During the period that the Commission functioned under Executive mandate, the House of Representatives passed a resolution which called for "the launching of new programs and the forming of new attitudes toward the role of women, with impact reaching well beyond 1975, so as to overcome the obstacles still encountered by women in exercising their full human rights and responsibilities in all fields, including education, the arts, and sports, and in enjoying freedom of choice in planning their lives." H.R.Cong.Res. 309, 94th Cong., 1st Sess. (1975). This resolution led to the enactment, after vigorous debate, of Pub.L. 94-167,7 which prolonged the existence of the Commission and directed it to convene a National Women's Conference in order to "assess the progress that has been made toward insuring equality for all women, to set goals for the elimination of all barriers to the full and equal participation of women in all aspects of American life, and to recognize the importance of the contribution of women to the development of friendly relations and cooperation among nations and to the strengthening of world peace." In addition, Congress instructed the Commission to work toward the attainment of specific goals pertinent to the achievement of full equality for women,8 and expressly provided that the statutory powers derived from the enactment were to be employed in addition to those powers derived from the Executive charge. An amount up to $5 million to effect these provisions was authorized to be appropriated without fiscal year limitation, with the proviso that "(n)o funds authorized hereunder may be used for lobbying activities." Some six months later, sharp, protracted debate in both Houses culminated in appropriation of the $5 million requested by the Commission, again with the proviso that these funds were not to be expended for lobbying activities.9

6

On April 9, 1976, prior to the appropriation of any funds to the Commission, plaintiffs filed a complaint alleging violation of Article V of the Constitution10 and of the statutory prohibition against use of appropriated moneys for lobbying activities by the Commission's adoption of affirmative resolutions regarding ERA and family planning. Plaintiffs further alleged that members of the Commission were steeped in lobbying activities, appearing at legislative hearings, on media programs and at various luncheons for the purpose of urging ratification of ERA. In addition, plaintiffs alleged that the Commission constituted an "advisory committee" within the intent of the Federal Advisory Committee Act, and violated Section 5(b)(2) of the Act11 in not providing for a fair balance of viewpoints among members of the ERA and abortion questions.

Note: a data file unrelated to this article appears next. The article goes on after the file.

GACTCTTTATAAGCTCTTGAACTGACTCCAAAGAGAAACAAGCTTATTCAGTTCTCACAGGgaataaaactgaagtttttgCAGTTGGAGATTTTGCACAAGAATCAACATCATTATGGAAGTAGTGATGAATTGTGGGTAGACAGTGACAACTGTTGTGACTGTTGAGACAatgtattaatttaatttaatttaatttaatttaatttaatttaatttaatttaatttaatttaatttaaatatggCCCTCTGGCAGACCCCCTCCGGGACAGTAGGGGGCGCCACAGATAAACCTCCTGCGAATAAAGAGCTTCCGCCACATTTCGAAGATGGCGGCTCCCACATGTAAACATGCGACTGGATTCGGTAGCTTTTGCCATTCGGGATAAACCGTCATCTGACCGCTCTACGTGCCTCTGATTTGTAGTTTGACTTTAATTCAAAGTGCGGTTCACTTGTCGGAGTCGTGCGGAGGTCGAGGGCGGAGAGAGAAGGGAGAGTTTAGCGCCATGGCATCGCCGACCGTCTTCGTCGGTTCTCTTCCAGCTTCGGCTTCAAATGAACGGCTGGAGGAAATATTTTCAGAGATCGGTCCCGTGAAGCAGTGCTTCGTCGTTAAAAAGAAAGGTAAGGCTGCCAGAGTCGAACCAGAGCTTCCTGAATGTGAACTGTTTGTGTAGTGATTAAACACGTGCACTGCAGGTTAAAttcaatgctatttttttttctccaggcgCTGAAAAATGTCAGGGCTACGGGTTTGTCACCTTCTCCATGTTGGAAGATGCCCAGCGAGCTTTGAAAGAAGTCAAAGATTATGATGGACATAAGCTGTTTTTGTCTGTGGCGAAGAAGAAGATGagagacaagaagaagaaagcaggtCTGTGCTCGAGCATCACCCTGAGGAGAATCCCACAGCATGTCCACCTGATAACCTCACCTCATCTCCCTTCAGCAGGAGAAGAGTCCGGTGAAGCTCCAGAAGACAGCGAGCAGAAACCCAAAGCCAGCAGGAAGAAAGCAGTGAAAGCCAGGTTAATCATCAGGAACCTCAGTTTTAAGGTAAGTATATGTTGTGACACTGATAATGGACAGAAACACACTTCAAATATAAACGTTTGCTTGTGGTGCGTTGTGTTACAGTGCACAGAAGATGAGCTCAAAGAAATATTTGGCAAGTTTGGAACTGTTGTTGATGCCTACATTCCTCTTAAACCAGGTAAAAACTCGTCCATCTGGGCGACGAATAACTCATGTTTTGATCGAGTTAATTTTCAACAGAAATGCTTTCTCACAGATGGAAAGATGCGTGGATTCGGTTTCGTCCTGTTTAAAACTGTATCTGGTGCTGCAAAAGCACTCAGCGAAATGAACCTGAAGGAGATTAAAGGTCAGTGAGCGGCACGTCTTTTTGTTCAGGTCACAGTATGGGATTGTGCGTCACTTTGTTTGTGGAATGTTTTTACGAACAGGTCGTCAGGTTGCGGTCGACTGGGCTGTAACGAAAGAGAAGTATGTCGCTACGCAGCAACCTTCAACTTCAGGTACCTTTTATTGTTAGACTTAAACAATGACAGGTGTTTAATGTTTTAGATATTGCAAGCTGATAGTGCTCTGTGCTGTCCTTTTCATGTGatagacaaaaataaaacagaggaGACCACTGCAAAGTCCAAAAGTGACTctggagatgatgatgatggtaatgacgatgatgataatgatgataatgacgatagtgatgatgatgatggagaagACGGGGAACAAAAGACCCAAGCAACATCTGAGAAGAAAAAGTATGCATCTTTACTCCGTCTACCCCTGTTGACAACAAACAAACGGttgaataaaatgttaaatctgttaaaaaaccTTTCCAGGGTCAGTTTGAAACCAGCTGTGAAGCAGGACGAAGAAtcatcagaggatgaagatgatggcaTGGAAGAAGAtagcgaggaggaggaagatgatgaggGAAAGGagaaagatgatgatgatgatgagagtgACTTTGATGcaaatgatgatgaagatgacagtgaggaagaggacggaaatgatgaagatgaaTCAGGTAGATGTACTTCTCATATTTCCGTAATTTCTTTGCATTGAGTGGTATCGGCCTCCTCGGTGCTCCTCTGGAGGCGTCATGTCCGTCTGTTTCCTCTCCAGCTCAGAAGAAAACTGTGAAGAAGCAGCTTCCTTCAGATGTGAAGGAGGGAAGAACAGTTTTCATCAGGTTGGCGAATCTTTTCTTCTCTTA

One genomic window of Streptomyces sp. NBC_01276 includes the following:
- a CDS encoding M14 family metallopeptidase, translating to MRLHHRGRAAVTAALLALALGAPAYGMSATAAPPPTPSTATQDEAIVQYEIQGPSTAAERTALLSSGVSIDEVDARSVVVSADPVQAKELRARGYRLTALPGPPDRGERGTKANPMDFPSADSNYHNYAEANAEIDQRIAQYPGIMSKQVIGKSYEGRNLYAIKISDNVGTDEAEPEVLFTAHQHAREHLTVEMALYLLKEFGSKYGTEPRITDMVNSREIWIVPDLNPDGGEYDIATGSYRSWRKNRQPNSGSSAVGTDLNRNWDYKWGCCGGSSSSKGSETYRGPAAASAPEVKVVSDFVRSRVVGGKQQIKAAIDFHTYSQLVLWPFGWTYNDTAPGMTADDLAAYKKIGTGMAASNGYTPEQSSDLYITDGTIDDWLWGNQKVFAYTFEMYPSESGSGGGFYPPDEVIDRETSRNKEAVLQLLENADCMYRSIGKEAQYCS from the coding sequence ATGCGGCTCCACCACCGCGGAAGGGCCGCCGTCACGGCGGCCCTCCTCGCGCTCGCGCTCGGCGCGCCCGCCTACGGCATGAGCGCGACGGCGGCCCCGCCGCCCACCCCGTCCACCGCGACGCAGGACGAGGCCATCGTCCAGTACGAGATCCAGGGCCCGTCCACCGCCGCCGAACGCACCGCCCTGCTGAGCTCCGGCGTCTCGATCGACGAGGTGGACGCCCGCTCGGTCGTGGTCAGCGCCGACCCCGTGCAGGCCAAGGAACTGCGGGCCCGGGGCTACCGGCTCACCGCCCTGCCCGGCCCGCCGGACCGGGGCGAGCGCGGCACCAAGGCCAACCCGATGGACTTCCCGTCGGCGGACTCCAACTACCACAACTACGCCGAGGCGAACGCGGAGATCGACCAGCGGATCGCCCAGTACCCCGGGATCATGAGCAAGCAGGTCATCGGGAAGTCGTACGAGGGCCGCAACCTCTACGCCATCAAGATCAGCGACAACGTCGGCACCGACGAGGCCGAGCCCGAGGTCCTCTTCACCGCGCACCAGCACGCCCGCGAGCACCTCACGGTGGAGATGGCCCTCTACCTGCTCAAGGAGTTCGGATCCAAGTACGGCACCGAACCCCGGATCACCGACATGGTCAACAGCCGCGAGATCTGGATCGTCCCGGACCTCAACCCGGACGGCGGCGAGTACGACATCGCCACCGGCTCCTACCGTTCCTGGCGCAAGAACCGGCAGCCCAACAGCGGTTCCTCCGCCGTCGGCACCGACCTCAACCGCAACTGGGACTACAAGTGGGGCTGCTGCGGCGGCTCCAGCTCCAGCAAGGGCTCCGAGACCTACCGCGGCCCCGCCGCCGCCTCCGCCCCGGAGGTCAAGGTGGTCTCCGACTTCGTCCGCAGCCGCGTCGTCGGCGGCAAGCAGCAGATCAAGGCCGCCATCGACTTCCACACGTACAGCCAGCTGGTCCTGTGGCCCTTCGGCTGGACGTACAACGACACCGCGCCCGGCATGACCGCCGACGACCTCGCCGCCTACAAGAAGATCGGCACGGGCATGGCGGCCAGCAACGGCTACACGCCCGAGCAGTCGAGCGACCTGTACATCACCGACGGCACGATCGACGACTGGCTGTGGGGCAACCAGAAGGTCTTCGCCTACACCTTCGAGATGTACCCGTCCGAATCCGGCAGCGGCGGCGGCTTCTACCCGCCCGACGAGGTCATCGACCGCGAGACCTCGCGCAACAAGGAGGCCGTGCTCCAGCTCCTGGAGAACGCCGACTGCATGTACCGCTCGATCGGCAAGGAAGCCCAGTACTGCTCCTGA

7

Plaintiffs specified three alternative requests for relief. First, plaintiffs requested judicial termination of the Commission and an order requiring its members "to refund to the Treasury of the United States all funds spent for ratification of the Equal Rights Amendment, for opposition to a constitutional amendment limiting abortion, and for 'lobbying activities.' " Alternatively, plaintiffs desired to enjoin the Commission from perpetrating the constitutional and statutory violations detailed in the complaint. Finally, plaintiffs sought to compel appointment of persons to the Commission whose viewpoints on the ERA and abortion questions would make the Commission "fairly balanced."12

8

In response to the Commission's Motion for Judgment on the Pleadings, plaintiff Mulqueeny executed an affidavit which identified herself and plaintiff Boehnke as chairpersons of the Illinois branch of "Stop ERA," an organization keenly and actively opposed to the ratification of the proposed Equal Rights Amendment. Plaintiffs claimed to be threatened by immediate, irreparable injury as a consequence of Commission functioning, stating that:

9

5. For the past four years, Plaintiffs have spent much time, effort, and personal funds in planning, leading, organizing, and carrying out educational work in the State of Illinois to show the harmful effects of the Equal Rights Amendment. Plaintiffs have performed this educational work in various organizations, in schools and colleges, in the press and media, at State of Illinois legislative hearings, at churches, and at many meetings in various parts of Illinois. Plaintiffs have built up a large organization of thousands of citizens who have traveled to the State Capitol at their own expense on many occasions to oppose ratification of the Equal Rights Amendment.

10

6. Plaintiffs are now in imminent danger of having their four years of time and effort in this educational campaign wiped out, their organization destroyed, the good will and credibility they have built impugned, and their five years of legislative victories taken away from them, because of Defendant's illegal actions.

11